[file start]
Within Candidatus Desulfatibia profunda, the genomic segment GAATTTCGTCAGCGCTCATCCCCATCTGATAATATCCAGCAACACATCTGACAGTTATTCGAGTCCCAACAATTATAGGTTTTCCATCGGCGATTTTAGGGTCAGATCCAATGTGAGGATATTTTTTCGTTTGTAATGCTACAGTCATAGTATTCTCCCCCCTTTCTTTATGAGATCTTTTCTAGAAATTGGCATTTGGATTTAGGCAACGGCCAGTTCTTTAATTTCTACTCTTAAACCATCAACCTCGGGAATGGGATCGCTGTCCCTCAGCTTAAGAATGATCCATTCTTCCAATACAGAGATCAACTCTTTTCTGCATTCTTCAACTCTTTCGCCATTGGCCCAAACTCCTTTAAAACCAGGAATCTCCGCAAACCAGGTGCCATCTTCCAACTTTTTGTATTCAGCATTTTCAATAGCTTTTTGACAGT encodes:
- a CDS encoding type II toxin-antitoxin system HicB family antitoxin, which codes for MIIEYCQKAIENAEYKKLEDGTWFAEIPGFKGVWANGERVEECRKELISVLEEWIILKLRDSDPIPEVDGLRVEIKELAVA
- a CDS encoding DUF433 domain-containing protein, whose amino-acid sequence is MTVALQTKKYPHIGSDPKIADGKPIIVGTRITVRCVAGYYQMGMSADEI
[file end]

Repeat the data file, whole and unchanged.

Within Candidatus Desulfatibia profunda, the genomic segment GAATTTCGTCAGCGCTCATCCCCATCTGATAATATCCAGCAACACATCTGACAGTTATTCGAGTCCCAACAATTATAGGTTTTCCATCGGCGATTTTAGGGTCAGATCCAATGTGAGGATATTTTTTCGTTTGTAATGCTACAGTCATAGTATTCTCCCCCCTTTCTTTATGAGATCTTTTCTAGAAATTGGCATTTGGATTTAGGCAACGGCCAGTTCTTTAATTTCTACTCTTAAACCATCAACCTCGGGAATGGGATCGCTGTCCCTCAGCTTAAGAATGATCCATTCTTCCAATACAGAGATCAACTCTTTTCTGCATTCTTCAACTCTTTCGCCATTGGCCCAAACTCCTTTAAAACCAGGAATCTCCGCAAACCAGGTGCCATCTTCCAACTTTTTGTATTCAGCATTTTCAATAGCTTTTTGACAGT encodes:
- a CDS encoding type II toxin-antitoxin system HicB family antitoxin, which codes for MIIEYCQKAIENAEYKKLEDGTWFAEIPGFKGVWANGERVEECRKELISVLEEWIILKLRDSDPIPEVDGLRVEIKELAVA
- a CDS encoding DUF433 domain-containing protein, whose amino-acid sequence is MTVALQTKKYPHIGSDPKIADGKPIIVGTRITVRCVAGYYQMGMSADEI